Add to these factors the seasonal weakness in consumption in January (following the holidays), and the effect bad weather has on hiring, and the soft data from December and January start to make sense. Durable goods orders fell over 4% in December while capital goods orders and sales (excluding aircraft and defense) fell 1.3% and 0.2% respectively. Also in December, sales of new homes fell 7%, while sales of existing homes (pending sales) were down nearly 9% for the month and down over 6% on a year-over-year basis. On a more positive note for housing, the Case Shiller 20-city home index registered a 13.7% year-over-year rise in prices.

Cloudy with a chance of sunshine

In January, the cloudy picture only got murkier. Consider this trove of industrial data: The Markit Purchasing Manager’s Index (PMI) held steady in January, the manufacturing ISM fell sharply to 51.3, while the non-manufacturing survey increased to 54.0 (readings over 50 indicate expansion).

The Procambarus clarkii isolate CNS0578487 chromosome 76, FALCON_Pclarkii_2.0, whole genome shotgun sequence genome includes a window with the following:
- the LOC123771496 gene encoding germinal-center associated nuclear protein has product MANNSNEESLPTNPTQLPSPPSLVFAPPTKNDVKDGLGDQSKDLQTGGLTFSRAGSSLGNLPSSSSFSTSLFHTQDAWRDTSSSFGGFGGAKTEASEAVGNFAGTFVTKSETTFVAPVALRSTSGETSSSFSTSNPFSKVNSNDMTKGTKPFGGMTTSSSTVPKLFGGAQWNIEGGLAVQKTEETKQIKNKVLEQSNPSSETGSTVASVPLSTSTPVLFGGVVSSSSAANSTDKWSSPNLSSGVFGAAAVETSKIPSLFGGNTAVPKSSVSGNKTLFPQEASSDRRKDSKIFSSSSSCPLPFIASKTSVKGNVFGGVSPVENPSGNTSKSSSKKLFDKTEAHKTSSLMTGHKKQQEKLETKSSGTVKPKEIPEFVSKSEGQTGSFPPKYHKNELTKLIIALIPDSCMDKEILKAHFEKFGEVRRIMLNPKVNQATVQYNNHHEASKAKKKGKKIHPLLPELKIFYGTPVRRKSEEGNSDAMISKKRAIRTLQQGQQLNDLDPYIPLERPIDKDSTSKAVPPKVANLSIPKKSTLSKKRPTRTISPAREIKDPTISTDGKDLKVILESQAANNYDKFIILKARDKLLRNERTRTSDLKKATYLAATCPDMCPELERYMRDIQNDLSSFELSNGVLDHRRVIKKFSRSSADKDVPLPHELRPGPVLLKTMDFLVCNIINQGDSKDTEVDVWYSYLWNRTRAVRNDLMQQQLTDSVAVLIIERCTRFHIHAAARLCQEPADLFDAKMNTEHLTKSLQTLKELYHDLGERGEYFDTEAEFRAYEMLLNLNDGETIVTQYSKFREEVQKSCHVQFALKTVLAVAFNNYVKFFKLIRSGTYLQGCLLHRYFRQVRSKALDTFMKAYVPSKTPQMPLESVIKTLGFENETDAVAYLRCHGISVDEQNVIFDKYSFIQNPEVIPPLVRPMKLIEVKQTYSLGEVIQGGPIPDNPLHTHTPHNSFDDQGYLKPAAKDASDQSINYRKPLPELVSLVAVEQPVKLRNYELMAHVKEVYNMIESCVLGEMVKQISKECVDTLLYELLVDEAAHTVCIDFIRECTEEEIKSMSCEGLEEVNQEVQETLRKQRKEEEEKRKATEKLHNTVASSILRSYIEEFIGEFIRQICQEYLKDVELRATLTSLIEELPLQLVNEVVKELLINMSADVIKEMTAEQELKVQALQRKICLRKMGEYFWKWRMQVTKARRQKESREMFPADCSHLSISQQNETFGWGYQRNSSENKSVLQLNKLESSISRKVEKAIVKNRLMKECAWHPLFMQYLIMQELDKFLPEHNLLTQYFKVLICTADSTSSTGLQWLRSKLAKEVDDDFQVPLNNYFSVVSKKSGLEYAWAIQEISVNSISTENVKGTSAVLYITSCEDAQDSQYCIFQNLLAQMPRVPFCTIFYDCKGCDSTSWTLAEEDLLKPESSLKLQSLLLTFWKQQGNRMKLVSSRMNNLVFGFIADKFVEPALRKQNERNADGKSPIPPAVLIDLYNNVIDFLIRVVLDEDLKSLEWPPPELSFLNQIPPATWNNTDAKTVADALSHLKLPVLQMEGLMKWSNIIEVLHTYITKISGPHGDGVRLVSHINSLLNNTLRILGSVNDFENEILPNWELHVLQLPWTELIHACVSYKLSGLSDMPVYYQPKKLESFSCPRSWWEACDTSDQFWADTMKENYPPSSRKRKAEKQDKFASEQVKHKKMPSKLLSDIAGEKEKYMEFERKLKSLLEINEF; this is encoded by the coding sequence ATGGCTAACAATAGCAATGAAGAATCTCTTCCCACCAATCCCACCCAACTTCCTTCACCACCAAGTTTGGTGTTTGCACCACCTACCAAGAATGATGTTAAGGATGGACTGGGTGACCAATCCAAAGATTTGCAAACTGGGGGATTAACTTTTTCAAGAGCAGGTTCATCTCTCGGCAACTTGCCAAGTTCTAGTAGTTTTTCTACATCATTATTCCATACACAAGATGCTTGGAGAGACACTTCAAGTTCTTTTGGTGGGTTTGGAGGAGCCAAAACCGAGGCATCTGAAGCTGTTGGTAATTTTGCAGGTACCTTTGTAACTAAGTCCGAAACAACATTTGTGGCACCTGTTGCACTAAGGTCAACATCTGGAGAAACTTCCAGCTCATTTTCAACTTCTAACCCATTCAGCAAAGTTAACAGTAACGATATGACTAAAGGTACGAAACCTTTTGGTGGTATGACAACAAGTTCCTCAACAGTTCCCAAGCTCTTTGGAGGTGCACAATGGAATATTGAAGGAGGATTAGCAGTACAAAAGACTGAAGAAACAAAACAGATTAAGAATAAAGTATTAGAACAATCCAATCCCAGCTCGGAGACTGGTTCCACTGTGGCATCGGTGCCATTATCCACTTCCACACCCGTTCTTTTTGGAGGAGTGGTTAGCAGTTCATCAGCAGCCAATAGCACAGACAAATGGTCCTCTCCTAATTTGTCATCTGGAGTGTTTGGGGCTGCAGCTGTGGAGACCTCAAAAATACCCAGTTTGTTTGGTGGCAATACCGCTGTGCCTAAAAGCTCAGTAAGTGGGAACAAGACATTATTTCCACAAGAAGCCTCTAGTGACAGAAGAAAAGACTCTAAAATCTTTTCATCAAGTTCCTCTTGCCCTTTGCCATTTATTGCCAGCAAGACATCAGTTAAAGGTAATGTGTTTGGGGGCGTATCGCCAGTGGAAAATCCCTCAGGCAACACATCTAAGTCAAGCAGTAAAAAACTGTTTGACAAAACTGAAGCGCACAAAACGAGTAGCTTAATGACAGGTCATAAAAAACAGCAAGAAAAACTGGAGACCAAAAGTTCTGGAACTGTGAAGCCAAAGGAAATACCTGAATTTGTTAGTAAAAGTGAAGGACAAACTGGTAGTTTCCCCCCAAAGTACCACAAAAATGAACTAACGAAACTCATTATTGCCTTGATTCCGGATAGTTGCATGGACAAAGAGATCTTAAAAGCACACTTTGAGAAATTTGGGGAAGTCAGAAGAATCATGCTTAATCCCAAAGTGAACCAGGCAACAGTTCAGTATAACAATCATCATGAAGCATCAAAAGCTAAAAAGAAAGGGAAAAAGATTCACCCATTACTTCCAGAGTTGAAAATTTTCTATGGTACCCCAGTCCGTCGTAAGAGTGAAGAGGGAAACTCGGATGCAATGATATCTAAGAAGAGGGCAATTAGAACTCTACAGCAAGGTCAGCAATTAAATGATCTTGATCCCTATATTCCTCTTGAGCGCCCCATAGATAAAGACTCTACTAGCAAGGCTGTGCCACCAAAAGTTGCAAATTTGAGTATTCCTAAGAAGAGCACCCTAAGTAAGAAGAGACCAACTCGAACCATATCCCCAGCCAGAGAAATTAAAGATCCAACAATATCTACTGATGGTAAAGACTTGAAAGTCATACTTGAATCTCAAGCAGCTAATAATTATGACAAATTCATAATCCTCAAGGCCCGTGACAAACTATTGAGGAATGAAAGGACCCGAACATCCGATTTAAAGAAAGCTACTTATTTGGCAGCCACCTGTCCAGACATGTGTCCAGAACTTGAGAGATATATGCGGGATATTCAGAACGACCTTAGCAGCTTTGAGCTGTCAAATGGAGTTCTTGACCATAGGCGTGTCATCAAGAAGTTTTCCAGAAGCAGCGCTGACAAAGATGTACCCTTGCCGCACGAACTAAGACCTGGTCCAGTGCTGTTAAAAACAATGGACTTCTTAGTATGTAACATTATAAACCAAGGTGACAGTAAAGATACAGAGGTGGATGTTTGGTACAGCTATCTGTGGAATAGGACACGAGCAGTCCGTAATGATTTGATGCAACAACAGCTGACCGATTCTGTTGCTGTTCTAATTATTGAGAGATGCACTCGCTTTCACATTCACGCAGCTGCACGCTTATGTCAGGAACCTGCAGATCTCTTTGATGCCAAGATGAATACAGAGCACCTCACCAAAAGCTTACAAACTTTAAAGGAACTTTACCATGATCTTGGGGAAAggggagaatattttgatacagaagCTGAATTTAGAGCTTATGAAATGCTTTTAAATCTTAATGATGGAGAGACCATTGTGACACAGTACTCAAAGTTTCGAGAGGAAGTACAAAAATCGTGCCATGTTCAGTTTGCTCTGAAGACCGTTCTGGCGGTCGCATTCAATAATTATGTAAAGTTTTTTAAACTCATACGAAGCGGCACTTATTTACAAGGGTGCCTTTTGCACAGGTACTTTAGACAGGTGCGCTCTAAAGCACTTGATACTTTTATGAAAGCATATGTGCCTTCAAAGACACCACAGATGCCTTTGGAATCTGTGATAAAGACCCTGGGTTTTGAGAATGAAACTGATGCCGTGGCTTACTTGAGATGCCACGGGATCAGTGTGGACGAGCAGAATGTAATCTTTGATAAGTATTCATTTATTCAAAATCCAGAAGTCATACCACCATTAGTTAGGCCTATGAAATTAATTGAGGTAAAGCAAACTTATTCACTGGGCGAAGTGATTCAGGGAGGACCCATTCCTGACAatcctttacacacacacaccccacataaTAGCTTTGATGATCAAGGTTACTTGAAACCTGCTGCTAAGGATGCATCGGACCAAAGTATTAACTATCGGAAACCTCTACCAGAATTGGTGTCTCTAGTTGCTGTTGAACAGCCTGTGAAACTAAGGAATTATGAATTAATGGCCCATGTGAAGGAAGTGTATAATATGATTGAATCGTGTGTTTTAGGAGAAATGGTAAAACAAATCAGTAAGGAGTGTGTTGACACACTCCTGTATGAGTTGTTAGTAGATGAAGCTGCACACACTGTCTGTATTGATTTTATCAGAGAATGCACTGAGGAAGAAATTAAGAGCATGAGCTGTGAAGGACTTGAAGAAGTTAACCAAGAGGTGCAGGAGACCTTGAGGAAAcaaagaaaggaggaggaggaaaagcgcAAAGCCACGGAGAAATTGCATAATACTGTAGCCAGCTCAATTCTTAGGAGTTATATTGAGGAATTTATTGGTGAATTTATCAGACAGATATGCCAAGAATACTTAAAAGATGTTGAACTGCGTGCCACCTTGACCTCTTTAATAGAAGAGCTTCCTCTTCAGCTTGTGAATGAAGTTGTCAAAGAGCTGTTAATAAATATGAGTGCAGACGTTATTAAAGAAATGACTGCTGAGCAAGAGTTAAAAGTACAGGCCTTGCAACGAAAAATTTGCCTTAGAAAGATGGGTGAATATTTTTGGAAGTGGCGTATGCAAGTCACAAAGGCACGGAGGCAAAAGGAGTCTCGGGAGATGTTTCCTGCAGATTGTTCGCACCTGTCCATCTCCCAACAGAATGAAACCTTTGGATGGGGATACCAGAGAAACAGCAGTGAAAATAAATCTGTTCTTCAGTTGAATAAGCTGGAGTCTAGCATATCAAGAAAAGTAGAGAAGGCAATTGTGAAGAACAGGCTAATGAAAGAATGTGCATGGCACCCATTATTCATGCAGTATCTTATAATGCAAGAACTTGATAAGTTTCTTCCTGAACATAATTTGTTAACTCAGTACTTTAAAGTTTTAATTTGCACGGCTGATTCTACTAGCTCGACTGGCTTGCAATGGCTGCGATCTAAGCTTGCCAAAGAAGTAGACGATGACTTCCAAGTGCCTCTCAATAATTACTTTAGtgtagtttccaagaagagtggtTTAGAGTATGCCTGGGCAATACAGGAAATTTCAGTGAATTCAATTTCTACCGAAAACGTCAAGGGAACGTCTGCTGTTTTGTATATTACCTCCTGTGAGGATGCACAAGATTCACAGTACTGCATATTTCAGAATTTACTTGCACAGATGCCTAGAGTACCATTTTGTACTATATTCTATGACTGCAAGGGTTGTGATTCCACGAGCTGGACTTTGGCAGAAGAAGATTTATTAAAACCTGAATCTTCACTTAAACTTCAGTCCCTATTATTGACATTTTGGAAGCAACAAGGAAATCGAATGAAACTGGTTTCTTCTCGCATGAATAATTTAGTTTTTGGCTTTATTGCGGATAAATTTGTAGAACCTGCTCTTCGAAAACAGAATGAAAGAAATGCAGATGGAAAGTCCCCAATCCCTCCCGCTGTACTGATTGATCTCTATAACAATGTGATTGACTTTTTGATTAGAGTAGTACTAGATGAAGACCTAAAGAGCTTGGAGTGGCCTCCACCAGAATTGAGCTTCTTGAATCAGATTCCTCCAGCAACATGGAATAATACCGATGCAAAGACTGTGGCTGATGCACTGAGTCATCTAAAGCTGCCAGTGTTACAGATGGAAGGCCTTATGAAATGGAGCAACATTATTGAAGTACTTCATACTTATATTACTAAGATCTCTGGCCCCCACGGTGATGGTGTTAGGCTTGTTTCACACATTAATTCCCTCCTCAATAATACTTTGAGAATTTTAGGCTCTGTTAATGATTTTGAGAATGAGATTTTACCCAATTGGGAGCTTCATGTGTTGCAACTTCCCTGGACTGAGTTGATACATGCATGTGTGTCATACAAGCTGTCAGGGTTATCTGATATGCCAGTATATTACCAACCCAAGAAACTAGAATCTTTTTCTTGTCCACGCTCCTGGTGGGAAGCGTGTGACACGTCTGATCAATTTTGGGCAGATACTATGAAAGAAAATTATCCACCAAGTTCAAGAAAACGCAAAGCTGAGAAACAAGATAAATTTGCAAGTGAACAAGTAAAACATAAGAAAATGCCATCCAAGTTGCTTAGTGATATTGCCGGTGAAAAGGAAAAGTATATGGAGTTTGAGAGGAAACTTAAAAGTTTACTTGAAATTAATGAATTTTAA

At the same time, construction spending increased by a meager 0.1%, auto sales slowed and factory orders fell by 1.5%.

It’s enough to make the most confident economist recheck assumptions. However, we believe the retrenchment in this economic data is not a trend, but rather seasonal and weather-related. The economy remains on track for continued improving growth as consumer spending increases. In the fourth quarter of 2013, U.S. consumers drove the largest quarterly increase in credit outstanding since the third quarter of 2007, according to the Federal Reserve Bank of New York. Household debt, which includes mortgages, auto loans and student debt, jumped $241 billion in the quarter to $11.52 trillion.